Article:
4. I grew up eating saurkraut and normally love it but when I made it myself, it was very salty and never really tasted quite right. I also tried alton brown’s fermented pickle recipe with not so much success. One of my goals for the year is to try and find at least one fermented recipe my husband and I like so be sure to pass on any recipe you find that are “keepers”.

  5. I love your Living Simply Saturdays article! I’ve been thinking about a lot of the ideas you wrote about lately… I main hesitancy about saying
    “no” is that I worry about becoming selfish by focusing too much on my own life and not giving enough to others (ministry, church stuff, volunteering, etc.)… I know there is a BALANCE, but I’m struggling to find that line!

  6. Hello,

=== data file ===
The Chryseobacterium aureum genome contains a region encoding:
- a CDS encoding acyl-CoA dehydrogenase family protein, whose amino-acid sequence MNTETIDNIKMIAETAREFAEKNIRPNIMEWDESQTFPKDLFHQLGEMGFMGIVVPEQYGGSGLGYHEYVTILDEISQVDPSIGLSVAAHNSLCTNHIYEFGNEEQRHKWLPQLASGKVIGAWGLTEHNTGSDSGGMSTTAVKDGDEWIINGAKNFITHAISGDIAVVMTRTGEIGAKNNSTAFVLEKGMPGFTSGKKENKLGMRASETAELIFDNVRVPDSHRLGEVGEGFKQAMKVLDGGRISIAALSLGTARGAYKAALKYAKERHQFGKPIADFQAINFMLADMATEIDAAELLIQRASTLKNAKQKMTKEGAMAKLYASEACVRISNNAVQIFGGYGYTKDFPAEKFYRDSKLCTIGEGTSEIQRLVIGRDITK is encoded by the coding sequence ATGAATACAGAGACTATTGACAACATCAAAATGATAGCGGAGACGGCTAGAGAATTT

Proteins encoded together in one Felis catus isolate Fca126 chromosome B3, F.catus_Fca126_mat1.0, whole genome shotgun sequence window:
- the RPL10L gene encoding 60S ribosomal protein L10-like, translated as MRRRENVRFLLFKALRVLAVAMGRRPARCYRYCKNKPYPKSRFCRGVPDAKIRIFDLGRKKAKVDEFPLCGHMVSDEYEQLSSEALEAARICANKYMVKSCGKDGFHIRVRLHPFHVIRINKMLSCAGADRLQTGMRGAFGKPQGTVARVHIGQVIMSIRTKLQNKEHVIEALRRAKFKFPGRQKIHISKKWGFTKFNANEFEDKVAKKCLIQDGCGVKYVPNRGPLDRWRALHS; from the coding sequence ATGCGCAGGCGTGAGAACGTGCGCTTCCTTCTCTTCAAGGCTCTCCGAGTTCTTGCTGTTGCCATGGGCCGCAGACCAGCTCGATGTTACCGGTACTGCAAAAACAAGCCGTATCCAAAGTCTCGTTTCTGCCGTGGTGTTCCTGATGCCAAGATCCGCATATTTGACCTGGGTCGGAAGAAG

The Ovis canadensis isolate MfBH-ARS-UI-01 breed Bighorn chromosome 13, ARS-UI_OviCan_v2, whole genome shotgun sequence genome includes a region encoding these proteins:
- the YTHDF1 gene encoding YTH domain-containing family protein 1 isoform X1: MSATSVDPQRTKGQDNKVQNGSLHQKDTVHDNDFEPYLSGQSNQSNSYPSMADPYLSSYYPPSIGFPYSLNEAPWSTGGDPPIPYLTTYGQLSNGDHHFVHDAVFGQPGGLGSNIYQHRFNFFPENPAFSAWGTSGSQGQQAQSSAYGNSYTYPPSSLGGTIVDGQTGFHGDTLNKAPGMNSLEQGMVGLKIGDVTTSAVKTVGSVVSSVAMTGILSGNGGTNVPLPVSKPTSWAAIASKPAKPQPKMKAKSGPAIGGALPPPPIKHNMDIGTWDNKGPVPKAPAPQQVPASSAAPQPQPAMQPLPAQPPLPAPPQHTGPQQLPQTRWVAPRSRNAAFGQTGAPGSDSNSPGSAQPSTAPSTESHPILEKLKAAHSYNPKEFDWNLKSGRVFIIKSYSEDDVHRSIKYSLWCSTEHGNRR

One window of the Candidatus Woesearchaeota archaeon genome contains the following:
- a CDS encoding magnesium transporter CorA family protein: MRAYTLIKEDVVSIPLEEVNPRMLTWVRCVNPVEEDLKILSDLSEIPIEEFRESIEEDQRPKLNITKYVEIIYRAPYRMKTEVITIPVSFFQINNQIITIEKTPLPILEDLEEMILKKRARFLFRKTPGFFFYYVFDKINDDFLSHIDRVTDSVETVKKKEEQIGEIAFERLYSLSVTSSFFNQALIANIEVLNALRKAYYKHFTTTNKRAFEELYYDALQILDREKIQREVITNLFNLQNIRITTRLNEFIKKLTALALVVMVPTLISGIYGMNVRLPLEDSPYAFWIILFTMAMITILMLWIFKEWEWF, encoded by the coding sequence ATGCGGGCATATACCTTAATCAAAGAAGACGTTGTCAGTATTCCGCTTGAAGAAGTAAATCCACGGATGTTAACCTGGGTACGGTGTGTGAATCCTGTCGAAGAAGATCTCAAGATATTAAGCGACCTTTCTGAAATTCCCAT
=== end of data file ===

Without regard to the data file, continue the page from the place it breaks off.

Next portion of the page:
I got my starter at King Athur Flour on line and I love it. So easy to start and use.
    Here is a link for rapadura http://www.rapunzel.com/products/rapunzel/rapunzel_baking_rapadura.html That is a sweetner I use. I also use honey and agava syrup. I look forward to reading more this read about your goals.
    Hugs,
    Elizabeth

  7. I have so many ideas that I would like to learn more about in the realm of food. I think I will set my goal of trying some honey-sweetened canning during canning season, since that is actually do-able to set a goal for that far down the road as I can’t do anything right now! :)

  8. Hi Stephanie: I receieved my water bottle and love it. It was a great gift this Holiday season. I look forward to your upcoming posts this year 2009.